Lessons Learned.

This module has given me a sneak peek into the world of creating and running Start-ups by using Design Thinking methods. I have experienced Team Conflicts, Working Lean, Trading, Pitching for Investment, Rapid Prototyping and Learning by Doing. However, as an aspiring Entrepreneur and future business owner in the product/interior design sector, the thing that I will be taking with me after this module has finished is the insights I formed on Collaboration and Team Communication. In real life I will have the luxury to choose from a variety of promising designers and business graduates and I learned that aside from the top class Hard Skills that they need to have, one Soft Skill that I will be looking for in them is Communication. And if the world continues to struggle with this pandemic, with more working from home and collaborating through online platforms, communication will become a necessity.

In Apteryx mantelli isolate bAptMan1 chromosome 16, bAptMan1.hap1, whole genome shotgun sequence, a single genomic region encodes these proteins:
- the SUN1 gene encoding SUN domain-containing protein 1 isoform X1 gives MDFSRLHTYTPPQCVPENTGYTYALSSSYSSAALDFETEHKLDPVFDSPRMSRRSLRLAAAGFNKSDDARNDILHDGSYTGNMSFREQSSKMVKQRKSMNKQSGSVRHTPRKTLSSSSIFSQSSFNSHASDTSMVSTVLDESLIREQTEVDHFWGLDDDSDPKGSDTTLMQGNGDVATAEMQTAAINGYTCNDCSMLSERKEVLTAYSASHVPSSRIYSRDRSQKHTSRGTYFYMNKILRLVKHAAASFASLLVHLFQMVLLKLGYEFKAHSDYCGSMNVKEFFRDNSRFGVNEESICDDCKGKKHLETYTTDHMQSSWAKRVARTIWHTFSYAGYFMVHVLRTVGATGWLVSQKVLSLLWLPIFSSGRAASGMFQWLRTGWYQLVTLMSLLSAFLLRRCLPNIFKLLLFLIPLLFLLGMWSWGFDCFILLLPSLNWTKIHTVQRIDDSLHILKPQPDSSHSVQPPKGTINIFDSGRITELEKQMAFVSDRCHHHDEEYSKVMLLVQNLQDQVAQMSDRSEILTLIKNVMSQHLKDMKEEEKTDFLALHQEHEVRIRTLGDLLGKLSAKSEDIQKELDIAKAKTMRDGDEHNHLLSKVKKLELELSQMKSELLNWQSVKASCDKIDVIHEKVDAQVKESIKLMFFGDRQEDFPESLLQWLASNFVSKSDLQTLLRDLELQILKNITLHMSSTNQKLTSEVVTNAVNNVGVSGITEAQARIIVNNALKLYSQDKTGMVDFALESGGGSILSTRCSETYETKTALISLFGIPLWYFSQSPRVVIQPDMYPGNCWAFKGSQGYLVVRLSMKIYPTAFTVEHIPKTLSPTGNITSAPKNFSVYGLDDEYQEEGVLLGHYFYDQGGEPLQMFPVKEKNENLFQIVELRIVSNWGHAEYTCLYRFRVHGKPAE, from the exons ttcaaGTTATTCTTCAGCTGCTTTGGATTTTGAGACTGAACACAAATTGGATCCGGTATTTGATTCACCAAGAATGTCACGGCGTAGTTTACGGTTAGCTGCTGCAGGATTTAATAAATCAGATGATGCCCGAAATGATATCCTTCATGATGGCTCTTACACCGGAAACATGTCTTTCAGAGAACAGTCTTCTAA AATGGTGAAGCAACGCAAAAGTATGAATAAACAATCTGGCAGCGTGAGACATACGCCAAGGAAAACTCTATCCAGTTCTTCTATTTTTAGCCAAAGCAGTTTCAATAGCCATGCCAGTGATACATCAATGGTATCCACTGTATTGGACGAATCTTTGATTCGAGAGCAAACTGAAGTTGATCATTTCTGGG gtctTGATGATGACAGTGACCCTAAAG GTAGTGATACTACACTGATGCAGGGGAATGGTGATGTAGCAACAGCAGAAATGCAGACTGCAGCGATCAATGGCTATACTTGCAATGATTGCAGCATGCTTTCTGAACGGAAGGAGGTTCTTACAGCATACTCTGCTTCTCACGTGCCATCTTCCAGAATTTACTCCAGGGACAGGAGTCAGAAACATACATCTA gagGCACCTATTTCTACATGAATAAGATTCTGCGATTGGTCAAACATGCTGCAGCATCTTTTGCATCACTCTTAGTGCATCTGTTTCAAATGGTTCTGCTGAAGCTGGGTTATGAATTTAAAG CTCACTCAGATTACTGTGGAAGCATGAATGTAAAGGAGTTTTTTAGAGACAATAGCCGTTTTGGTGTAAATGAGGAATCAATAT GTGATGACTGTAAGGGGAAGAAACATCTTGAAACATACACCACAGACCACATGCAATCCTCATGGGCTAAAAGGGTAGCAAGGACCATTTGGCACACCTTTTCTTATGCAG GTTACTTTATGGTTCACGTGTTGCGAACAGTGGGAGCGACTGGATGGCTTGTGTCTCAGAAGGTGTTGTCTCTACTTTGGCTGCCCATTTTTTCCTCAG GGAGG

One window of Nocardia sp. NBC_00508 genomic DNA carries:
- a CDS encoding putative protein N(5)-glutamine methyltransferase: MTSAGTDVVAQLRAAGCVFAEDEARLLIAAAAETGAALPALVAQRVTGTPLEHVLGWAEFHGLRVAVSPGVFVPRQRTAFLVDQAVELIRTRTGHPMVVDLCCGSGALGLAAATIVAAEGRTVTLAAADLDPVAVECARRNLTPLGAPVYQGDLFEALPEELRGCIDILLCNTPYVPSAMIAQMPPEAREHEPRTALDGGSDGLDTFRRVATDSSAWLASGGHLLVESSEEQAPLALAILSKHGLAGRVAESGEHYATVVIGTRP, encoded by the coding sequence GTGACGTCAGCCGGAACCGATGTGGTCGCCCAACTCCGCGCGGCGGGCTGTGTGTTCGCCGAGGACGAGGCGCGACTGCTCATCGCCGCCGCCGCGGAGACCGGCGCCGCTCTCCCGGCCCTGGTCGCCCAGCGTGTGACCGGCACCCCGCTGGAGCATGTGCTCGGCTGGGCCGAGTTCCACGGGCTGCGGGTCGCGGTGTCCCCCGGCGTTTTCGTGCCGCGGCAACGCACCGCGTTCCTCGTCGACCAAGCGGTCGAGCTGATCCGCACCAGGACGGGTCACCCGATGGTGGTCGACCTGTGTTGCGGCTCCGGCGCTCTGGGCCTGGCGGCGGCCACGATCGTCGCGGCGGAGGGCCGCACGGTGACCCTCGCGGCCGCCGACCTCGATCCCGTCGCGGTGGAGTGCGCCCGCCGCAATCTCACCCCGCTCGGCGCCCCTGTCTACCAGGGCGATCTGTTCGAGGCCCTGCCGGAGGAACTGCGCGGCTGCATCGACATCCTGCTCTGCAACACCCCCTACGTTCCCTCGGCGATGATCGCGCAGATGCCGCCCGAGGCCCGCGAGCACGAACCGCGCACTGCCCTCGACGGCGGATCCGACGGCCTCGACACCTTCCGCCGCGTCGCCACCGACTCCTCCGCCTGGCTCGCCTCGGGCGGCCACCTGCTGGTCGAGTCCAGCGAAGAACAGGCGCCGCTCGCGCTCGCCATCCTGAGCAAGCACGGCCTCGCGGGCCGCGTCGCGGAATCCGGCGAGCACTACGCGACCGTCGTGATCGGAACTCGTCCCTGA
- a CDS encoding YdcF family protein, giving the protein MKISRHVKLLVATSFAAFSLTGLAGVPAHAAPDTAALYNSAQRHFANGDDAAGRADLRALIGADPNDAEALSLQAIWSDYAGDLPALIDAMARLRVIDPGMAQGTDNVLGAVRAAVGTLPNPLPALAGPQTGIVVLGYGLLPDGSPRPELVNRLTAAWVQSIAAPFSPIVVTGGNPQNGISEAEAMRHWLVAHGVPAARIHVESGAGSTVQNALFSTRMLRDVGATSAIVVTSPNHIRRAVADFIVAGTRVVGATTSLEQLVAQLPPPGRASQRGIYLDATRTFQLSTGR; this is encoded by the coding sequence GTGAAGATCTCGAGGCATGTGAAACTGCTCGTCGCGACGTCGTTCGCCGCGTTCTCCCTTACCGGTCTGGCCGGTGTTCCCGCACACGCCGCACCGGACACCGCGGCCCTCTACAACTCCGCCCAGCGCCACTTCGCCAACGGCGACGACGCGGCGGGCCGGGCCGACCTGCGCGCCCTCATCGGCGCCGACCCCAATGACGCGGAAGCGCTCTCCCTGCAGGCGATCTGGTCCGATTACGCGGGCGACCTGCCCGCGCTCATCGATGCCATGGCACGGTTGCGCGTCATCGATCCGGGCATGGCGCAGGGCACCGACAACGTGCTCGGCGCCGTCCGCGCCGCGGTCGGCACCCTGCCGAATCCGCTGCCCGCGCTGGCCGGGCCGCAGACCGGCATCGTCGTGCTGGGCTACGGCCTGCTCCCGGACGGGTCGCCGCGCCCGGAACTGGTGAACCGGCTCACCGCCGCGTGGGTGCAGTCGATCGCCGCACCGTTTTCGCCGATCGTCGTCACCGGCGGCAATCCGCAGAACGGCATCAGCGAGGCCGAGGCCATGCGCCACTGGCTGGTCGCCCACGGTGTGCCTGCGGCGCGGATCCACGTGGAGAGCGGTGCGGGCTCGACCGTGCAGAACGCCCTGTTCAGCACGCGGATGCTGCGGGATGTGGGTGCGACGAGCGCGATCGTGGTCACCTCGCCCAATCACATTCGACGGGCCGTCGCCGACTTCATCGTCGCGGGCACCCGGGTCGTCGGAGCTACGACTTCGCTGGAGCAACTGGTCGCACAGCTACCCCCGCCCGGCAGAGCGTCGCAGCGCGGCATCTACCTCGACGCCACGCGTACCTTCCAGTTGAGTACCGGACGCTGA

Note: Interestingly, right now would be a great idea to launch HugBuddy into real life. With the whole world working from home and stress levels rising, the opportunity kind of presented itself to take this projects to the market. However because of expensive manufacturing prices in the UK, I might have to find another way to do it.